On the front side of the poncho you can see where I added the bias strip of hem. It is also topstitched with the triple stitch. A lot of these pics have been seriousl lightened/tampered with so you can see the details, etc. I always try to let you know when I use photoshop. The actual fabric is quite dark. The bottom hem bands also have mitered corners. 


To me, the really fun part of this vest/poncho combo is the draping that happens at the side. The weight of the fabric brings the drape down into nice points. Like the linen cropped poncho, I tied the sides together with soutache braid, black in this case. 


The soutache also came from Ima's legacy. Gotta love that price and how about that fiber content?  I tied the ends of the soutache in knots and coated them with Fray bloc. Once dry I stitched them to the back side of the facing in beween their "ridge". I love how that hides the stitching. I love this soutache. Do they even still make this type? I have such a bounty that I haven't ever shopped for it. 


Another side/undearm view. 



This is a very lightened photo to show you the inner bias strip facings and how they are finished. There is little bulk and all is solid and flat. There is no interfacing anywhere in this garment.

In Conclusion:

This was a simple project, one requiring some creative vision as well as the recall of pleasurable sewing skills. I thought of my dear friend often while sewing, how she love and knew quality fabric and sewing and how we shared that love. I hope this simple project honors her and her great skills. I thank her all the time for the legacy I was given and always try to honor that. It was such a delight to sew on this gorgeous fabric, to drape it's simple shape on my form to make it better than what my imagination came up with, to baste it's layers with silk thread and understitch and grade its fine wool. It is the start of winter sewing. I will probably wear it with a dark green or black turtleneck not this blouse I put under it for contrast only. I hope to make some warm non jean pants in the future, trousers, maybe corduroys, woolens, we shall see. I am just getting started................Bunny

13 comments:

  1. Beautiful tribute to your friend Bunny. I love the way you have taken us through your process. The final garment is stunning.

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  2. What a beautiful plaid and your project honors that and your friend. I remember making something similar to this in 1969 if you can imagine, the plaid was red, also a Pendelton. I have no idea what happened to it after a cross-country move. Looking forward to the coordinating trousers!

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    1. Thanks, Celkalee. I am still mourning the loss of my best pants pattern in a move from NH to NY 14 years ago. Hopefully your poncho will show up in a surprise moment one day.

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  3. This is so lovely. Thank you for sharing how you did everything. I agree wool is so wonderful. I have an entire box full of wool mens suit samples that I want to make into a quilt. I’m hoping to start it this winter.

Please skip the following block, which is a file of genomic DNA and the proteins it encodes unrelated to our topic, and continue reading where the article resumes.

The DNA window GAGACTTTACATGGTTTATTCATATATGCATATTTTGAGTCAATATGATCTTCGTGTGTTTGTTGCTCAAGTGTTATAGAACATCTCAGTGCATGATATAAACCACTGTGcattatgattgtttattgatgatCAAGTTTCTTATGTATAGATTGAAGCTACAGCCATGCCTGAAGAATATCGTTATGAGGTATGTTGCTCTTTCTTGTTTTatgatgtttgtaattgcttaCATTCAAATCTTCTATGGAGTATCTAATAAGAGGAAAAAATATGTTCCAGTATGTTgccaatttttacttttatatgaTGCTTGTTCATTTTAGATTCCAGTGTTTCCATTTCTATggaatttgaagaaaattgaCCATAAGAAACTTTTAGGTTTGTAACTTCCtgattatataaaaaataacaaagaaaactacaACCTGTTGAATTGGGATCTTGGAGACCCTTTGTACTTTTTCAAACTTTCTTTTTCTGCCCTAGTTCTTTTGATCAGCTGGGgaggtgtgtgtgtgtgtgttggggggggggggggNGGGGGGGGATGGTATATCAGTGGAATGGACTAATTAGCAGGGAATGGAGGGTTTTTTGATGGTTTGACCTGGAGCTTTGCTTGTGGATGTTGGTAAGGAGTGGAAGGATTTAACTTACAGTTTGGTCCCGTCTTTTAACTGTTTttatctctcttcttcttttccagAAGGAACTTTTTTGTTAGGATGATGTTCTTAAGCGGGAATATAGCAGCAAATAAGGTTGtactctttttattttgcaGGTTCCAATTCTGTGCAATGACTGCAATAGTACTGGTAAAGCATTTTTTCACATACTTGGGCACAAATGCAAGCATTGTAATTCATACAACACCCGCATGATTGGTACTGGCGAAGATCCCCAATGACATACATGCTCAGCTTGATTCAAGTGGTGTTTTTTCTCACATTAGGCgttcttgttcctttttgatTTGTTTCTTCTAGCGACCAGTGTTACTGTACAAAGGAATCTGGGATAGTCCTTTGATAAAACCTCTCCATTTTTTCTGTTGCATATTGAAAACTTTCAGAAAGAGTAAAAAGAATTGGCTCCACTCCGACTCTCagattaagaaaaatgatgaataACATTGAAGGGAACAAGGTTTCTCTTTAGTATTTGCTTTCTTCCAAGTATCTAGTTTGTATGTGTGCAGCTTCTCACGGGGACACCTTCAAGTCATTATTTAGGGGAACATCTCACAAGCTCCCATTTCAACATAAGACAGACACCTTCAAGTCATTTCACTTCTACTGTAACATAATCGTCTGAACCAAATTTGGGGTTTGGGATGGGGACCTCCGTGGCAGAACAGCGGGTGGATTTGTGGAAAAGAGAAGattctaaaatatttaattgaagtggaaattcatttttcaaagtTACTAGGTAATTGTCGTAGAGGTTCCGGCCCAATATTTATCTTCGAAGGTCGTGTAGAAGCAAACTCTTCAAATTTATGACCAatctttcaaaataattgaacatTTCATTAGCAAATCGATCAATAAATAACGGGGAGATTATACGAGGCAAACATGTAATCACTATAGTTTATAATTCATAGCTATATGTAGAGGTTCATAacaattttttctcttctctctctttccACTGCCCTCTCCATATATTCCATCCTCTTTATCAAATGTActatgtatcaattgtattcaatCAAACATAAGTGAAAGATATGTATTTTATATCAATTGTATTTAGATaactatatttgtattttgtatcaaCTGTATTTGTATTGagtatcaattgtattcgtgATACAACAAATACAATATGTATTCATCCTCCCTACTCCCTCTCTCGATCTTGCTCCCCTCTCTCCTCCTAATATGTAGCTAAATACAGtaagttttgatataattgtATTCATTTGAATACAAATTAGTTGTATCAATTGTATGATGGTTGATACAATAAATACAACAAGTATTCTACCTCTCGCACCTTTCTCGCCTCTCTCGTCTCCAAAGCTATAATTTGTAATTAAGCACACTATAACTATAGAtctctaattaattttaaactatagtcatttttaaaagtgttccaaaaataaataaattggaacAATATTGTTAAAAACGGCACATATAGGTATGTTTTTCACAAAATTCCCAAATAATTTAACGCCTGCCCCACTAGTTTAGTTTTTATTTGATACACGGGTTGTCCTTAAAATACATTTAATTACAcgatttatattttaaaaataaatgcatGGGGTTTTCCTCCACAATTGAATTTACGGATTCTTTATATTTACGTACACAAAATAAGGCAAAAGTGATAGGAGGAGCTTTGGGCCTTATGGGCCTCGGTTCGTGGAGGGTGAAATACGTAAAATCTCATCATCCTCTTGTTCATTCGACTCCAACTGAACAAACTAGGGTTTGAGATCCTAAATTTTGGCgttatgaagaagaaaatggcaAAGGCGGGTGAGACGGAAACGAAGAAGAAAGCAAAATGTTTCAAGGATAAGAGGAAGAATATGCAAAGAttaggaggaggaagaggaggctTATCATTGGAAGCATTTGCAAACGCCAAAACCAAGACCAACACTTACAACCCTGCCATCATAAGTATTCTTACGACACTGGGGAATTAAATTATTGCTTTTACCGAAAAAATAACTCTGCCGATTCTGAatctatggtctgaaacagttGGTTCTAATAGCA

By the way I like the look of the white blouse with the poncho and think it would look nice with jeans.

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    1. I hadn't thought of that as my mind was into deep winter mode but you are right. A great white shirt and jeans would be awesome. Thanks for that Sueann.

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  4. Oh, the thought of sewing with lovely wool but, sadly, I live in Austin, TX so wearing wool is limited. I do have a couple pieces of 25 year old tropical weight wool I just might sew up this year. You have inspired me. Thanks for sharing your beautiful wool poncho sewn with your meticulous details - love it! Karen

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    Replies
    1. Thanks, Karen. I have some of those tropical wools as well. They are lovely but so far have eluded my fantasies. Maybe you will inspire.

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  5. You’ve made a beautiful, versatile garment. Black Watch tartan is a favourite— I haven’t seen it for years so it’s nice to see it now. I like it styled with the white blouse/shirt you show. What pattern did you use for the blouse — I like the collar very much.

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  6. Lovely! I learn so much just reading your blog; thanks so much for sharing!

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  7. What a lovely blog to read this morning--filled with great love for a friend, your craft and for life. Thank you, I needed this!
    I am in smokey Northern California, first day of another heat wave:)

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  8. What a wonderful tribute to your friend using this wonderful fabric. But as good of quality as the fabric is it can only be as good as the seamstress. Your care with the layout, pressing, and sewing skills just make this a designer quality garment. I bet you will look as good in it as you will feel wearing it. Stay safe. Jean

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  9. I have that same fabric that I bought about 30 years ago when I lived in Vermont. Now I live in Las Vegas. I do wear some light weight wools in the winter. Maybe I could make something similar out of my green plaid Pendleton wool. I used to own a lot of Pendleton clothing which I wore to work when I lived in Vermont. I felt so well-dressed and warm back in the 80's. When I brought the clothes to wear to Las Vegas it was totally inappropriate for the heat hear. I did donate the clothes to worthwhile charities. Pendleton wool is heavenly to sew on.
    Kathy C.